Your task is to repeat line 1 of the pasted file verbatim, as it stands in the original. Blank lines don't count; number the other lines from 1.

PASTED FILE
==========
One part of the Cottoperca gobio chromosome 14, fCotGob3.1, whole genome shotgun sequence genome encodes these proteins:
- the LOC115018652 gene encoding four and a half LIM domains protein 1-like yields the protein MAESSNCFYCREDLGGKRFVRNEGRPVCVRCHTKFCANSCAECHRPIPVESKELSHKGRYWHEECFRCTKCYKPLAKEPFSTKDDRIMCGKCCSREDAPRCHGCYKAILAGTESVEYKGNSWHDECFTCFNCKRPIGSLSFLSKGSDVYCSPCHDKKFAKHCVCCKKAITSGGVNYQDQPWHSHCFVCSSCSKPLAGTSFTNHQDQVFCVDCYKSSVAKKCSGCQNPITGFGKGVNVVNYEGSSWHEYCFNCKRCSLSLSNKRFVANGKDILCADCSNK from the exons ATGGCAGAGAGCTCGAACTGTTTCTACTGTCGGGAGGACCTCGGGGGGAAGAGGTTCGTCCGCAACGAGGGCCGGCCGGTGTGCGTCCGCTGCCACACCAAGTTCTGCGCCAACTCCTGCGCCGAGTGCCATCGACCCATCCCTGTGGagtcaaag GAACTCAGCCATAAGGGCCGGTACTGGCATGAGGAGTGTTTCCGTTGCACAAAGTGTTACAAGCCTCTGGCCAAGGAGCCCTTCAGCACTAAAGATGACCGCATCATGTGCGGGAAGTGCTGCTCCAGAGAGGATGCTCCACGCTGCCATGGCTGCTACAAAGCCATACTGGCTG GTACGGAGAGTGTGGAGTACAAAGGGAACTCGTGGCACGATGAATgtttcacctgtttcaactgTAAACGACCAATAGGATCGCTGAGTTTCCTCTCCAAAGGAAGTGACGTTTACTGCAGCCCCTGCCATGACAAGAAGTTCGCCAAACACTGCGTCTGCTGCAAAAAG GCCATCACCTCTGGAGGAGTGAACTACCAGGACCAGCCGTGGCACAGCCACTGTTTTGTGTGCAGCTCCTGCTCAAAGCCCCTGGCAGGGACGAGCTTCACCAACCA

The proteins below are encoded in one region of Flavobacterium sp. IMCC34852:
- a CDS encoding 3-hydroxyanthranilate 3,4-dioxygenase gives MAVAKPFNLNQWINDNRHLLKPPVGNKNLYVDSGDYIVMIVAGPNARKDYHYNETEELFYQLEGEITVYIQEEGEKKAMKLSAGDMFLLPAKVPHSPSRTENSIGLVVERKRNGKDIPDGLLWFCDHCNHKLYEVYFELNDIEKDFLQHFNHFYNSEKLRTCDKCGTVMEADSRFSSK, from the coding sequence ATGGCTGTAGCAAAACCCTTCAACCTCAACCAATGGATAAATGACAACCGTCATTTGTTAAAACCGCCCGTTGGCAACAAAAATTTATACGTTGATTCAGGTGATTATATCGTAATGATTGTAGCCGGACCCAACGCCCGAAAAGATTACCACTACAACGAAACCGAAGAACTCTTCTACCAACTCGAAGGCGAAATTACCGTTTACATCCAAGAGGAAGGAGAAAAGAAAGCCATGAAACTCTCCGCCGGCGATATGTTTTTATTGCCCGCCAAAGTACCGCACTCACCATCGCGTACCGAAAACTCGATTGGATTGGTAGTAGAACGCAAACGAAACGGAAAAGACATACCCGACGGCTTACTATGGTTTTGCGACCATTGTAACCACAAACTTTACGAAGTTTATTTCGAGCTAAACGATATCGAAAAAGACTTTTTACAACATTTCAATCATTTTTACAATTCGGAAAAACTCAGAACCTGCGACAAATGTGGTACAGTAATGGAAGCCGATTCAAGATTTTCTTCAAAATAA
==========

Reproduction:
One part of the Cottoperca gobio chromosome 14, fCotGob3.1, whole genome shotgun sequence genome encodes these proteins: